Everyone knows when they have put too much toothpaste on their brush. That dripping, frothy mess staring back at you in the mirror is also a cautionary tale for the next time you are using thermal paste. With thermal pate, it very much is a case of "less is more", and there are varying degrees of good & bad application. This pro tip was featured on Reddit in the r/PCMasterRace subreddit:
Less Is More: Thermal Paste (PCMasterRace)
As you can see, the weird and wonderful shapes you can make with the paste are not warranted, and a quick stripe or blob will suffice. When you clamp your CPU into place this will cause the thermal paste to spread out, so you don't need to do that yourself.
You will never regret purchasing a good quality precision screwdriver set, as it has plenty of uses outside building PCs and maintaining your components. They are inexpensive, usually shielded with anti-static material, and magnetic to stop any unwanted "Where did that screw go?" moments.
Startech and Ifixit make excellent toolkits that won't cost the earth. The IFixit Mako Precision Bit Set is around £38, and it contains just about every screwdriver bit you will ever need for PC repair.
Tip 10: Invest In An Anti-Static Mat & Strap
I once witnessed the death of a RAM module some ten years ago. I watched as my colleague fried the memory long before he even got a chance to test it in the gaming rig we were building. We don't know for sure if the static from his fingers fried the module, but it worried me enough to always wear an anti-static wrist strap thereafter.
Bonus: If you want to see how this can save you a lot of annoyance or actual pain, watch Linus give himself static shocks with ElectroBOOM in this video. Whilst you might be one of the few people who never wear anything protective when dabbling in component mastery, this may just change your mind.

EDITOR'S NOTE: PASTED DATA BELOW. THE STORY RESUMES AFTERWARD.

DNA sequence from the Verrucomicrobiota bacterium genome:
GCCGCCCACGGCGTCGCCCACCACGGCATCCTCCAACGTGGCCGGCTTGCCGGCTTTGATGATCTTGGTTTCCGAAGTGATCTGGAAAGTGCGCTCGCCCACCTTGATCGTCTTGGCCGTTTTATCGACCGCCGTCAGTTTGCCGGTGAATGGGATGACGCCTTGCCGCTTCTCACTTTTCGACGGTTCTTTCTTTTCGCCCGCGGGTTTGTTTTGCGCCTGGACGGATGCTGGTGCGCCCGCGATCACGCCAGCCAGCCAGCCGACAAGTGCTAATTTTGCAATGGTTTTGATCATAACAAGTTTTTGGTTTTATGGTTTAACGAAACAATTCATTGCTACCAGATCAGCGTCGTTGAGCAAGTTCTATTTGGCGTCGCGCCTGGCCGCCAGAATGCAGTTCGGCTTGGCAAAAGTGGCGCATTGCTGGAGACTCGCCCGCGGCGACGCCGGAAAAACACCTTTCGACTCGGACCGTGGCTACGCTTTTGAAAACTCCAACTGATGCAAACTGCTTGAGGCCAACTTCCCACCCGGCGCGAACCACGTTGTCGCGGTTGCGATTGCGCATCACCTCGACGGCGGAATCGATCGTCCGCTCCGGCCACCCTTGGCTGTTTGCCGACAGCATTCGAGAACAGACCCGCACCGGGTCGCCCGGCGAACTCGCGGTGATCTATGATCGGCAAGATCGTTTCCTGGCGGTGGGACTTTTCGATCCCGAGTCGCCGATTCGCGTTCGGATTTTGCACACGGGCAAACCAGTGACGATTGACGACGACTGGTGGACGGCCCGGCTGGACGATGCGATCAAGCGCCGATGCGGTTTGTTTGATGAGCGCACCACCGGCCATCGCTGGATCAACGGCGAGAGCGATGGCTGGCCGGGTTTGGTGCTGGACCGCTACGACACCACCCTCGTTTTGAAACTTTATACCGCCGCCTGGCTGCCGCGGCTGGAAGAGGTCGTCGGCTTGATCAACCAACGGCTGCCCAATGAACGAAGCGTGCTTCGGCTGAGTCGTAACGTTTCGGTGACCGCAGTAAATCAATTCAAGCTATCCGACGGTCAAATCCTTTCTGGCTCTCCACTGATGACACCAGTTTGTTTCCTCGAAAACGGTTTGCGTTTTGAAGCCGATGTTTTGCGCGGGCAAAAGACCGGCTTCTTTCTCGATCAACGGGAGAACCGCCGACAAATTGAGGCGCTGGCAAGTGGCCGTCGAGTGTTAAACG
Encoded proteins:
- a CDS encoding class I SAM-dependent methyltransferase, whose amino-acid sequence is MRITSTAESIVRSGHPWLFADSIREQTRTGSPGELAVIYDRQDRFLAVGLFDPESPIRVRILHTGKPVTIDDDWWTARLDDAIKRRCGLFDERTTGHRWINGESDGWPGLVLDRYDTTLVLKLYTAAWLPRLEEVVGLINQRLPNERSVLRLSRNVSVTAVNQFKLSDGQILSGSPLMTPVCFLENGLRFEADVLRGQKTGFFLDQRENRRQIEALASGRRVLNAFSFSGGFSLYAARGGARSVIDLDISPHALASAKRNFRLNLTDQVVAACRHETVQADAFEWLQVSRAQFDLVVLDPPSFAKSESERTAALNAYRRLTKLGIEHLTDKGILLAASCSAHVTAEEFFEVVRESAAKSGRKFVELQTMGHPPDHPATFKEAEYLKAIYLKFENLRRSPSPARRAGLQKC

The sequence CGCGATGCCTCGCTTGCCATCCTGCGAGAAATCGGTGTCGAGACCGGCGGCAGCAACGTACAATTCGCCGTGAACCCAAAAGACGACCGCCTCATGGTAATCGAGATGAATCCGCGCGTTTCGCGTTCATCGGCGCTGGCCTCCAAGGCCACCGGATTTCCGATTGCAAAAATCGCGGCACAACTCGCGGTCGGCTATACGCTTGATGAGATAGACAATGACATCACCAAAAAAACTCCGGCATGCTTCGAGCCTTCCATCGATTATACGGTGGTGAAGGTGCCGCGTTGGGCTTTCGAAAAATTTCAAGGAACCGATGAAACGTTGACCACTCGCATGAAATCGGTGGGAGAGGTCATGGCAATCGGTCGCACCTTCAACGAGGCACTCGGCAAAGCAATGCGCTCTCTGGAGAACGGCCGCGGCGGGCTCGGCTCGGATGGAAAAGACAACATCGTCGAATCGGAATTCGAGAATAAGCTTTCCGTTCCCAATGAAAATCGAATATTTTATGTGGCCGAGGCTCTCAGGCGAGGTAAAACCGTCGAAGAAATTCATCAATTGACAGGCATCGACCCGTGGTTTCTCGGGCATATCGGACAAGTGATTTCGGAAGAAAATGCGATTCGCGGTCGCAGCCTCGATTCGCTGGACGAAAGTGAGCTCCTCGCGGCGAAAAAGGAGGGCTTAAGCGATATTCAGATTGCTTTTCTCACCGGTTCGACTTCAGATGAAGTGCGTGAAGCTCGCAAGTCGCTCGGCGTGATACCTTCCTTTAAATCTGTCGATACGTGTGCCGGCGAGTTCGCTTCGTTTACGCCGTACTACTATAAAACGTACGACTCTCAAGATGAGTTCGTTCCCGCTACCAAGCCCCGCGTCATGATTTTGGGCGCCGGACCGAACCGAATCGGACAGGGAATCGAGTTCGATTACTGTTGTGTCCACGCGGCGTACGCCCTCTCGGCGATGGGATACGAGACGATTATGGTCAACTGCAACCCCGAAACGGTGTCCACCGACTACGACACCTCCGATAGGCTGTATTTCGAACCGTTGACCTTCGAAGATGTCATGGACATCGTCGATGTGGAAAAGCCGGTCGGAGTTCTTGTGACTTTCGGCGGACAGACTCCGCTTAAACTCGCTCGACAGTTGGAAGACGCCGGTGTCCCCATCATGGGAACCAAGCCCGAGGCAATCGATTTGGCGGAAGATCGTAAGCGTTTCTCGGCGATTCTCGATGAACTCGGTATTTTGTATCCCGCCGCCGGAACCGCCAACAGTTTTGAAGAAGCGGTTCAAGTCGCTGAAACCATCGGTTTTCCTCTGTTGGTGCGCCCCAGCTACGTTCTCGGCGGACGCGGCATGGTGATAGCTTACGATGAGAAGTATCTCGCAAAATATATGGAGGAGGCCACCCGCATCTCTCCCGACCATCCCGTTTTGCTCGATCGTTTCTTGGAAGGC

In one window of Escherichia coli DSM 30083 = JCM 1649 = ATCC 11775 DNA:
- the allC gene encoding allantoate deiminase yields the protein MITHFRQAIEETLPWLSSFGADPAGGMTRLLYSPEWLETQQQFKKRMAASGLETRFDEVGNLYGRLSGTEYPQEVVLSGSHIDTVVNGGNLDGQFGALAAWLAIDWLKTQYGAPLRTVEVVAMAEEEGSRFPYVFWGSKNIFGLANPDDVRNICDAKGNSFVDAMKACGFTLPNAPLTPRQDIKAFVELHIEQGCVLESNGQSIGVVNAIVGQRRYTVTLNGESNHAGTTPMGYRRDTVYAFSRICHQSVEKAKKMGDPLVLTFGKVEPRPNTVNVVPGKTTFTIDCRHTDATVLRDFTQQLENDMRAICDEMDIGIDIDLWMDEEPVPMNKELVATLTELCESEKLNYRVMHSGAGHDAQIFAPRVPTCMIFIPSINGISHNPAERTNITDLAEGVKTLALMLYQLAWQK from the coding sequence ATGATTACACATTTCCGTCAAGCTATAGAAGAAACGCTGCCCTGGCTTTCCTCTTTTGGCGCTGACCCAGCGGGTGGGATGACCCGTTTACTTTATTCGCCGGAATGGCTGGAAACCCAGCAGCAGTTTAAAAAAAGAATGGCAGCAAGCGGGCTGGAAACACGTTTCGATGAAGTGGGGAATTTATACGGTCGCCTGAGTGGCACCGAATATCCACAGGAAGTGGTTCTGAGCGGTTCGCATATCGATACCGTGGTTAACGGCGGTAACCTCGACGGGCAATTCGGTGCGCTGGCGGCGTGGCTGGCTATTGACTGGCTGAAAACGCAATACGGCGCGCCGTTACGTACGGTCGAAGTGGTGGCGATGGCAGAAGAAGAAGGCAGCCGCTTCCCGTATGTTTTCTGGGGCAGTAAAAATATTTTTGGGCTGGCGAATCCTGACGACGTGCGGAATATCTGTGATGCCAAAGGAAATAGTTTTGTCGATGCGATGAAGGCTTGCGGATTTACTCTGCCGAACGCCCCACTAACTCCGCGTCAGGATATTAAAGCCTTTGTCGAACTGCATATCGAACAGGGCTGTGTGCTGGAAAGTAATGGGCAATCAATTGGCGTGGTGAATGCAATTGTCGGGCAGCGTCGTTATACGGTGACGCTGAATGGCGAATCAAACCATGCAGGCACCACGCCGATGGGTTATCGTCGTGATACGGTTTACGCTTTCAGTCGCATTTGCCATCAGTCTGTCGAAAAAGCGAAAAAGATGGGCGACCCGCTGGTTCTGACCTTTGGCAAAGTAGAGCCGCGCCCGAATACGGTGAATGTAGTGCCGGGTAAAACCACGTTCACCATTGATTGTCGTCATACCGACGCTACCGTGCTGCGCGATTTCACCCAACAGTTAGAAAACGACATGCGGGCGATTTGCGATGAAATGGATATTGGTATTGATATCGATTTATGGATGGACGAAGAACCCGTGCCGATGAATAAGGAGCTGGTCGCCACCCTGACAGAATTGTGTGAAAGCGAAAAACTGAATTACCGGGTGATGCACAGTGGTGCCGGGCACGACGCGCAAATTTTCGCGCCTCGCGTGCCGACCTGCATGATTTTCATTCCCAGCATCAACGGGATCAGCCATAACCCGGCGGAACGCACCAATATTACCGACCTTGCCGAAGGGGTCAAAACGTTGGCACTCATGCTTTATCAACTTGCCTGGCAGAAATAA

Tip 11: Clean Your GPU Drivers When You Upgrade
If you are upgrading from an Nvidia GPU to a new Nvidia GPU (you lucky thing), then you will definitely need to wipe ALL of the driver files from your PC BEFORE you install your new GPU. This practice only takes a few minutes, but you won't want to uninstall the drivers the traditional way.
The best way to ensure all of the remaining registry files and DLLs are gone from your system is by using a neat little app called Display Driver Uninstaller (DDU). DDU is a compact driver removal utility that will help you completely uninstall both AMD and NVIDIA graphics card drivers & packages from your rig, leaving no leftovers behind. DDU uninstalls everything from registry keys to folders and files, and also the driver store.
Tip 12: Ask Questions
The final tip is to just ask if you need help. Not only can you use Reddit and Google to find out what you need to know, if you are unsure which component you should choose in your build you can always give our helpful staff a call, and be guided through a build by an expert.
You can contact CCL Sales on 01274 471210 or you can open a ticket here: CCL Submit Ticket (Support) if you have any pre-sales questions.